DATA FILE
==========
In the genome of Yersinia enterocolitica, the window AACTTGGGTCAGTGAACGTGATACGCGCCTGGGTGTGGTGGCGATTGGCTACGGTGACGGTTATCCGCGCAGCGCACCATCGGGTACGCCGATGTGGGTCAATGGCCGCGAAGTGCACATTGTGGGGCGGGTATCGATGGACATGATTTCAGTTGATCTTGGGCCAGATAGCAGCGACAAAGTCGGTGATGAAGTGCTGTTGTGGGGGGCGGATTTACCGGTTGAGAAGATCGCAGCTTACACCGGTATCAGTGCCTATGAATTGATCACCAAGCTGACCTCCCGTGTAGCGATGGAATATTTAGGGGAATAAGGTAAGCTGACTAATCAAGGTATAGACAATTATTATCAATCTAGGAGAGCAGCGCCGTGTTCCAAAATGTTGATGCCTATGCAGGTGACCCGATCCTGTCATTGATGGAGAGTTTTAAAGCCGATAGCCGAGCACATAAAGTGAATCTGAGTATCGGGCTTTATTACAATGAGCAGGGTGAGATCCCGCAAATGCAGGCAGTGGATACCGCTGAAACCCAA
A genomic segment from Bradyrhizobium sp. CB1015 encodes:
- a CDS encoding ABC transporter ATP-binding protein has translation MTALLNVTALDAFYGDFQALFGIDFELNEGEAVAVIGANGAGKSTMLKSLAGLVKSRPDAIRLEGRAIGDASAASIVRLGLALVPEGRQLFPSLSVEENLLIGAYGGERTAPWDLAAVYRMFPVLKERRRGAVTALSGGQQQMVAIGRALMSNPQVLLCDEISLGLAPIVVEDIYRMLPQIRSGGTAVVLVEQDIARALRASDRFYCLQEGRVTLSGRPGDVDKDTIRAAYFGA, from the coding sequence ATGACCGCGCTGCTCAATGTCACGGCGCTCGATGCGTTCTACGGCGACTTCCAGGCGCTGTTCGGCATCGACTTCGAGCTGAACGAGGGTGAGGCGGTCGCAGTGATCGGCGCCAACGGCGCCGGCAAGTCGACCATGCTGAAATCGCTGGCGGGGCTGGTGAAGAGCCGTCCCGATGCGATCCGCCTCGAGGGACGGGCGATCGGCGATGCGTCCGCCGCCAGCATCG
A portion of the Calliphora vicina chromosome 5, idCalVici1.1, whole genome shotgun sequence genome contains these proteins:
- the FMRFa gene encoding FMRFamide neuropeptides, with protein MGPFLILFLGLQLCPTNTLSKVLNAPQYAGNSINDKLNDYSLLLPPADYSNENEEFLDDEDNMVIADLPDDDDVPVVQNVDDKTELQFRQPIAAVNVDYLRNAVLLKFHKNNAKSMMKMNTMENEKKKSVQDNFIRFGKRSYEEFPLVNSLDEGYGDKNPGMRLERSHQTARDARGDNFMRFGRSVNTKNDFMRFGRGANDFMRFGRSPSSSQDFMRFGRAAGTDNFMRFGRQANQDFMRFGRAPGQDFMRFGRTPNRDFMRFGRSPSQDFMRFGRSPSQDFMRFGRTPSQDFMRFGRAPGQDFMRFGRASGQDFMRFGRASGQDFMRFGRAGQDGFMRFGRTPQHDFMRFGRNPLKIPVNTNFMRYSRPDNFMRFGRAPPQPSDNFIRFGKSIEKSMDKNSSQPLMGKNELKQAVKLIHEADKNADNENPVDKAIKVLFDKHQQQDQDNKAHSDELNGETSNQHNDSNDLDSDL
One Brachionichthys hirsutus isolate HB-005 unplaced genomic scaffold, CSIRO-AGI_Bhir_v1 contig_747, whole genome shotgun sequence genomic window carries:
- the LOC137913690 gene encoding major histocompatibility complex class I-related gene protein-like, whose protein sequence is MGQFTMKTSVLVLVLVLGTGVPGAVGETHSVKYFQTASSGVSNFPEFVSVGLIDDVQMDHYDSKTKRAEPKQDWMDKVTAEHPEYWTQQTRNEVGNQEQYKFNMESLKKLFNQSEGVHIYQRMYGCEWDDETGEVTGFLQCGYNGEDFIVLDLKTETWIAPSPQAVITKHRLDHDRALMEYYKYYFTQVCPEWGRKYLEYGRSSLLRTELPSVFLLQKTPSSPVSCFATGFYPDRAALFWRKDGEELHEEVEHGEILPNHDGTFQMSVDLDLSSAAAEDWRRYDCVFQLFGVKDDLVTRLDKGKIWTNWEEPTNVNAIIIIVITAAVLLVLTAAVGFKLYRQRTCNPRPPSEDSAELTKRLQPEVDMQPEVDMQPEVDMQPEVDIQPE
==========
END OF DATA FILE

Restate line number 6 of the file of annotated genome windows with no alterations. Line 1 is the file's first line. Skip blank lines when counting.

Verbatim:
One Brachionichthys hirsutus isolate HB-005 unplaced genomic scaffold, CSIRO-AGI_Bhir_v1 contig_747, whole genome shotgun sequence genomic window carries: